I just got a press release about Rebecca Black and I couldn't help but write a post about "Friday," her remarkably horrid hit single.
This video has gotten almost 62 million hits since it was first posted on YouTube in February. What's the appeal? A song about something as universally enjoyable as Friday would automatically bag some hits, of course. But that this video has almost certainly gotten just as many hits from critics as fans. Everybody loves being reminded of just how bad music can be - and this is as bad as it gets. The beat and synths are generic, the singsong chorus obnoxious and amateurish. And when the lyrics aren't mind-numbingly inane (" yesterday it was Thursday / today it is Friday ," " fun fun fun fun ") they don't make sense. " Gotta make my mind up / which seat can I take?" Black sings, letting "take" stretch out before launching into the chorus. It's as though she thinks seating arrangements are not a mere afterthought, but the very foundation upon which a perfect Friday is based.
But where I hear bland electro-pop trash, record execs must certainly hear the sound of cash registers clinking. After all, Rebecca Black isn't an artist - she's the potential Justina Bieber. In the press release, Ean Mering of the digital media branding agency Pomegranate shrewdly acknowledges that Rebecca Black's allure has everything to do with demographics. In Mering's eyes, she might just be the savior of a struggling music industry - a golden goose in glossy red lipstick. He writes:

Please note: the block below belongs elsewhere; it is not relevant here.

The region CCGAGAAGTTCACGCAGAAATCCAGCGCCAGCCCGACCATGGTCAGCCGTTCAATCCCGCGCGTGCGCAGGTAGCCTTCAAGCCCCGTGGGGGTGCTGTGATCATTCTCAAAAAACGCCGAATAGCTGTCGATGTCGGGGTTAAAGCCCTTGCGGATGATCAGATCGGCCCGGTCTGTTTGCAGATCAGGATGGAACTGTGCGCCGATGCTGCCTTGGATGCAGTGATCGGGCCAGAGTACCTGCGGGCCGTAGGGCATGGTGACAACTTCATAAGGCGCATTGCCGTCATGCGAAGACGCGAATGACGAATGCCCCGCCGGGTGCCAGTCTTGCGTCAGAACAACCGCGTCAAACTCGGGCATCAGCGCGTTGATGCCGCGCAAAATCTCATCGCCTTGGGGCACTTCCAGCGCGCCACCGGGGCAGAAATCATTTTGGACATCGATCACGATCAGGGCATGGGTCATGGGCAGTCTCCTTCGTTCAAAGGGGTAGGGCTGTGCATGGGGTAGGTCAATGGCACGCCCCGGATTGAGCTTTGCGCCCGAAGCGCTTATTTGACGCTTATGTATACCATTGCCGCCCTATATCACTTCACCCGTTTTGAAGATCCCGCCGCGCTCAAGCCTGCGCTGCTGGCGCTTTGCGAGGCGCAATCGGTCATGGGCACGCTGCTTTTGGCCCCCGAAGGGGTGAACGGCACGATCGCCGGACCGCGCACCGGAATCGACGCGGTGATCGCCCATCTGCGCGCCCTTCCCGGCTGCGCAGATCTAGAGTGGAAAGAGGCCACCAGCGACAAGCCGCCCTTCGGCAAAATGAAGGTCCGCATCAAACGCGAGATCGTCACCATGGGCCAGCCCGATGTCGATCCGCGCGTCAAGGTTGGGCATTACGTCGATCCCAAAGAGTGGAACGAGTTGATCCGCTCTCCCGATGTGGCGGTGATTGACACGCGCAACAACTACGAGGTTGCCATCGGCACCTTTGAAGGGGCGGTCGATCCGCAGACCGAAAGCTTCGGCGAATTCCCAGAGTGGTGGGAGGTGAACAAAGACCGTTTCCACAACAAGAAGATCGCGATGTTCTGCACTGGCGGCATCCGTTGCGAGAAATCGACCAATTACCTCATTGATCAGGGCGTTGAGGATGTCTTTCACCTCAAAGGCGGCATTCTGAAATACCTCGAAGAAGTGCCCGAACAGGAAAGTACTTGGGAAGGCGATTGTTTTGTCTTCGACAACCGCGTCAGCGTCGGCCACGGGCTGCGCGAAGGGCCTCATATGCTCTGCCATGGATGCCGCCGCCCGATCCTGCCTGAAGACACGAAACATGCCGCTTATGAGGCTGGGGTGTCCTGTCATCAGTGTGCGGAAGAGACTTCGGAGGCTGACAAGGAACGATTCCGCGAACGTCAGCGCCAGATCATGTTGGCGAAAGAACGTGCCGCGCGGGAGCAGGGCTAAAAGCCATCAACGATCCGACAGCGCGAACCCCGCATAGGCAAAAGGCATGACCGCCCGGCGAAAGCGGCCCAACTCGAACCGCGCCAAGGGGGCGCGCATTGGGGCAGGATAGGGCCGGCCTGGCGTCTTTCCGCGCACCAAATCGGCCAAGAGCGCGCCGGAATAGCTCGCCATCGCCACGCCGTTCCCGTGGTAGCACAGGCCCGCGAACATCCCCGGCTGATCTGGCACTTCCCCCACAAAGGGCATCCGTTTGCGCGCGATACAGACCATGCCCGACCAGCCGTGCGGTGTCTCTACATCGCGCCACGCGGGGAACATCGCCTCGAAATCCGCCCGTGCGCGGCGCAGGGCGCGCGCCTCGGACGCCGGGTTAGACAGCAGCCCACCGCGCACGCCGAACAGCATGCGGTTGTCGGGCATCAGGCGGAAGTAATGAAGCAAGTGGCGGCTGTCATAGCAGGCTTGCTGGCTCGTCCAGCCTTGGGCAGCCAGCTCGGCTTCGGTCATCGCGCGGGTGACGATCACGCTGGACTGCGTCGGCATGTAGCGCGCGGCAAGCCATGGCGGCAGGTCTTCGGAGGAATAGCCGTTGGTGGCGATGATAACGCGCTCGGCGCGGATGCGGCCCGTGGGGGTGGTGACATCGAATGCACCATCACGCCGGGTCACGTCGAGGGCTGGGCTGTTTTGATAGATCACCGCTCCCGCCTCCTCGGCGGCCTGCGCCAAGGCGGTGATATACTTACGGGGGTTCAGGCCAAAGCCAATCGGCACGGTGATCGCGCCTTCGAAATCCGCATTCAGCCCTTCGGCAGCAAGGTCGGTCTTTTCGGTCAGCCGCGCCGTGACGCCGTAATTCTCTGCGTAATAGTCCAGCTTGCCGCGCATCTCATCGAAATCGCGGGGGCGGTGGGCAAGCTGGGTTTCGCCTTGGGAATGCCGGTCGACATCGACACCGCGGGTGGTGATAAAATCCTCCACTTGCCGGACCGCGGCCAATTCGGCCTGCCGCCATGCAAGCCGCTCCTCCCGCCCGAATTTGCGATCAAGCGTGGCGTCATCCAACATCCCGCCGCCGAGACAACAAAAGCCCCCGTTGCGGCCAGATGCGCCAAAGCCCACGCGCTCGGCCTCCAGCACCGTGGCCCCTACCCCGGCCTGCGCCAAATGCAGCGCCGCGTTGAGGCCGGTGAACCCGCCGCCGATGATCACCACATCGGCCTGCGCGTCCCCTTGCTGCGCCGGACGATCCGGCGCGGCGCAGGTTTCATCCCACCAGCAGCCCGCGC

"Rebecca Black is a phenomenon, and as I watch the video I see the genius of it. The biggest issue the music business has faced the last fifteen years is how to make money when major markets are fickle and the overhead is so high... Rebecca Black could be an answer. Simplify the music, throw a young girl in there who is telling her story, and auto tune her to maximum. We also live in an age where a majority of songs coming from the big music companies is inappropriate for general audiences. This phenomenon could be fueled by the fact that it's totally appropriate for girls 6-18 years of age, and their moms are listening for sure. I highly doubt Britney Spears, Ke$ha, or Katy Perry's latest single is something the family can jam out to without having to have major contextual chats afterwards."
Is that exploitative? Sure. But hey, at least he's being honest.
Correction: This post originally reported that Usher appears in the video for "Friday." In fact, the man is merely an Usher lookalike. We apologize for the error.